Women's Weekly

Women's Weekly: Will Beach Wrestling Be An Olympic Sport?

Women's Weekly: Will Beach Wrestling Be An Olympic Sport?

Beach wrestling is on the rise and so is the Hildebrandt family. And where has Menlo been for two years?

Dec 1, 2021 by Kyle Klingman
Women's Weekly: Will Beach Wrestling Be An Olympic Sport?

The growth of women’s wrestling at the high school and college level is spilling into international wrestling. The Olympics currently offers three different wrestling disciplines: men’s freestyle, women’s freestyle, and men’s Greco-Roman.

That could change by the end of the decade. 

Women’s beach wrestling is on the table for the 2028 Olympics in Los Angeles. Men and women would each have two disciplines if this becomes a reality. And that would be just fine with USA Wrestling executive director Rich Bender. 

“As we build women’s participation in the sport, we have to make sure that we’re building a solid foundation,” Bender said. “Anything that we can do to provide the same opportunities for females to participate in the Olympic Games in the sport of wrestling, we need to pursue.

“I think it’s legitimately a desire to have more gender equity in the sport at the Olympic level. I know the international federation believes that (beach wrestling) is a legitimate possibility. I think it’s legit. I think it’s possible.”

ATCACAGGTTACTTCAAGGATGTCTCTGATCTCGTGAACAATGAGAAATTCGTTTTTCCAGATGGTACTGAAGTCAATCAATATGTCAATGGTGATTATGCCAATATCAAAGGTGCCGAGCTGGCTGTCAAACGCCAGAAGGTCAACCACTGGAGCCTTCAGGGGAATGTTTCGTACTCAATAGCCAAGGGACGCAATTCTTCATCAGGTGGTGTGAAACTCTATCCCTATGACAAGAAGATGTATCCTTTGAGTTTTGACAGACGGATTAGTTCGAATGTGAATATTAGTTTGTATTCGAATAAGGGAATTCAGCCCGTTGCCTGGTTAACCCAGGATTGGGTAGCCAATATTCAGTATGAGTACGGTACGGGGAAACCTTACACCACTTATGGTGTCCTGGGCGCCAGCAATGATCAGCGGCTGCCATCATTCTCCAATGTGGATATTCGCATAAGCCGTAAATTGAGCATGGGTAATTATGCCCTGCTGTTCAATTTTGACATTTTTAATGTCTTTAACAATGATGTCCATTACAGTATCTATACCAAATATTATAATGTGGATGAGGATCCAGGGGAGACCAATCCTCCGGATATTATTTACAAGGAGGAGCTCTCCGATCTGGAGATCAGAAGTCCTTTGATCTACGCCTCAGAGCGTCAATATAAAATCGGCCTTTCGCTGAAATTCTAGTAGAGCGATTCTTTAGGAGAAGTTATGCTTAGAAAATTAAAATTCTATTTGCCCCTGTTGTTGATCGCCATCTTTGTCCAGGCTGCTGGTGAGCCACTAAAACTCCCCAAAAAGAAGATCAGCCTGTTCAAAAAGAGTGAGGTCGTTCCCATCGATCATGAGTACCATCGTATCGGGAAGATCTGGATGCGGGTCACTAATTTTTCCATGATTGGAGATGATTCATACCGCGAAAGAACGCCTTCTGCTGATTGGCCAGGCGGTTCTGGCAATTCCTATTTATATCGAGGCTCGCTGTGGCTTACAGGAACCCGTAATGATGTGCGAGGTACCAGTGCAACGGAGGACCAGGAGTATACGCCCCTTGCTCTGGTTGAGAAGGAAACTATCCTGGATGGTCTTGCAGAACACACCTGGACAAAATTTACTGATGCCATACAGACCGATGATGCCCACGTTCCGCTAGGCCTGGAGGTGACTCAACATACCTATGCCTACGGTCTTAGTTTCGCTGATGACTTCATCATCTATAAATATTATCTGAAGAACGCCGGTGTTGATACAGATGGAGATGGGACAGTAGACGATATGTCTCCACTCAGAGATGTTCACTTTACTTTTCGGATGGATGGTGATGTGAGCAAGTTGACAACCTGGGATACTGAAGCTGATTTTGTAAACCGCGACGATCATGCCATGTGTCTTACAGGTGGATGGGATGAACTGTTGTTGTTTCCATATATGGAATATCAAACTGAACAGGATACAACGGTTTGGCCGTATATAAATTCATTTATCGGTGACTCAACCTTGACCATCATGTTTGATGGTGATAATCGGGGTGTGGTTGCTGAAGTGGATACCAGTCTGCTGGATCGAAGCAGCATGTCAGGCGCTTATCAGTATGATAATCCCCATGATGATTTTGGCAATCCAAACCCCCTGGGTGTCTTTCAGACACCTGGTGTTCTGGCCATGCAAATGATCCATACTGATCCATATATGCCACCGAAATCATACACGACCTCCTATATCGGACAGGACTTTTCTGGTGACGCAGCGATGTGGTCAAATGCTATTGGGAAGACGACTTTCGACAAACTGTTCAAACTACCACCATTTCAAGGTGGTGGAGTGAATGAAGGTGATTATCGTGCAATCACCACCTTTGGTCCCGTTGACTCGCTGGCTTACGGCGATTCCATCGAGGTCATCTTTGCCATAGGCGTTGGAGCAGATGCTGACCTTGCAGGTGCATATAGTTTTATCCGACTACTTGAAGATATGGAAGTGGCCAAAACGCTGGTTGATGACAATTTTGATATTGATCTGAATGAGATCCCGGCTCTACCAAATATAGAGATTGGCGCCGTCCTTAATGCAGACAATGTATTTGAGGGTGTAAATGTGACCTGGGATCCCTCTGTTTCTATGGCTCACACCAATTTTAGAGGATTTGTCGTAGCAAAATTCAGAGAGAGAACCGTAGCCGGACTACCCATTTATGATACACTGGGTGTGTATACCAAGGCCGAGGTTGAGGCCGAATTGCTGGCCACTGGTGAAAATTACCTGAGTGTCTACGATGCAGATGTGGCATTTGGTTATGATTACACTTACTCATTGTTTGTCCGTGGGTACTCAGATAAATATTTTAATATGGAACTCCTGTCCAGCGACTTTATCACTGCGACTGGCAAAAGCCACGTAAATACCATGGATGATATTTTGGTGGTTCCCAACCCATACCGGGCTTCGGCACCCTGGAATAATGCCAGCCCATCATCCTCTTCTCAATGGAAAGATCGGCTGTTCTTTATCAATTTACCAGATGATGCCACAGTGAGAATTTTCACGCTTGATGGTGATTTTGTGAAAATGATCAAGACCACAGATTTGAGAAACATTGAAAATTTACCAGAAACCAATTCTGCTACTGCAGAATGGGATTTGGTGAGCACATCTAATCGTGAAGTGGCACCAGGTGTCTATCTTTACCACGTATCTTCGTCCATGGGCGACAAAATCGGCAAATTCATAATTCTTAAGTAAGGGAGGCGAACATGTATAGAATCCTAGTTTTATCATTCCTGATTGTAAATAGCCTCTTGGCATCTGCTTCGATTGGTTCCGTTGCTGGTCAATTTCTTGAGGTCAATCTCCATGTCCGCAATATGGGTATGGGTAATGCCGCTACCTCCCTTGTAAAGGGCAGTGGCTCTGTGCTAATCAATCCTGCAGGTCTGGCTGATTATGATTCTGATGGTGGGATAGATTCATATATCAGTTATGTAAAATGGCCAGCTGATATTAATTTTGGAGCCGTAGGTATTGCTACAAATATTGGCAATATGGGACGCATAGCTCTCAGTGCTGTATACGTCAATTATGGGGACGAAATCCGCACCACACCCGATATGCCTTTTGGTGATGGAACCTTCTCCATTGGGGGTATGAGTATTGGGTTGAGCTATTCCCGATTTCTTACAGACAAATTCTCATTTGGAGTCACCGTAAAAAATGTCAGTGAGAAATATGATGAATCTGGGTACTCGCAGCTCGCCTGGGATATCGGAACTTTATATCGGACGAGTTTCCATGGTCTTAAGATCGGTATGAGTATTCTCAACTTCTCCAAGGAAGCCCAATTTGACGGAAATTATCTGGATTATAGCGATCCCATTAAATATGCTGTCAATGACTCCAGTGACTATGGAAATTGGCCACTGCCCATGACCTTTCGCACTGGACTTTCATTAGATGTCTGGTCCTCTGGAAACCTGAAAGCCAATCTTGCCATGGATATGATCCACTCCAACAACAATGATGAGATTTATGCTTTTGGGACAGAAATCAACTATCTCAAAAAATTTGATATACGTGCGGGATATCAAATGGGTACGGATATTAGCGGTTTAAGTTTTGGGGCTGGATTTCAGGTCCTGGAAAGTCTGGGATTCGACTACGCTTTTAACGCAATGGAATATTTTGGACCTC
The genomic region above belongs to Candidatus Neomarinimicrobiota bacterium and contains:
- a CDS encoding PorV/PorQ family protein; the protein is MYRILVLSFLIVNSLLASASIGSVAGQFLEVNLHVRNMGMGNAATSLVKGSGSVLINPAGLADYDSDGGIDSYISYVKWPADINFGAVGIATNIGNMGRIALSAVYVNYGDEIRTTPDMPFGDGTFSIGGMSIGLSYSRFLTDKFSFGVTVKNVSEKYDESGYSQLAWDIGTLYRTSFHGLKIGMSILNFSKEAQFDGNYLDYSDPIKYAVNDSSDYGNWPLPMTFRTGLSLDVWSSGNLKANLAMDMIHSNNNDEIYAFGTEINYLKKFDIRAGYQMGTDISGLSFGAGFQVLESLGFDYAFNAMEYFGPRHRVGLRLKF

This would ultimately change the scope of Bender’s job if beach wrestling became an Olympic sport. USA Wrestling would be responsible for overseeing the new discipline, which would include funding and building a national team. 

“We’re going to have to figure out a way to provide the resources and the opportunity to pursue that pathway,” Bender said. “It’s creating events. It’s creating a national team, ultimately — just like we do with the other three teams. 

“I think the sport needs a little more tweaking to make sure the rules are right and we’re still learning about the best way to present it. You don’t have to look very far to see the impact that beach volleyball has had on volleyball. I think there’s some potential upside.”

Luft Tuff

Lilly Luft — a state champion from Iowa — has already shown interest in the sport as a viable option to make an Olympic team. Luft placed fourth at the Cadet Beach World Championships over the summer when she was asked to compete on the team. 

Beach wrestling consists of one three-minute period and the first wrestler to three points wins the match. There are a few nuances, but, for the most part, it’s all about takedowns and step-outs. 

“I started training for beach wrestling right away even though I had never done it before. The rules are a lot different than what I’m used to,” Luft said. “We have a volleyball court at our local fairgrounds so we practiced there every day. It was a lot of Greco and upper body training.

“I love the aggressiveness of beach wrestling. It’s still the same wrestling. We still do the same things. You see how strong they are in their upper body. It was fun to see where I stood against the best in the world.”

What’s The Hangup In Iowa?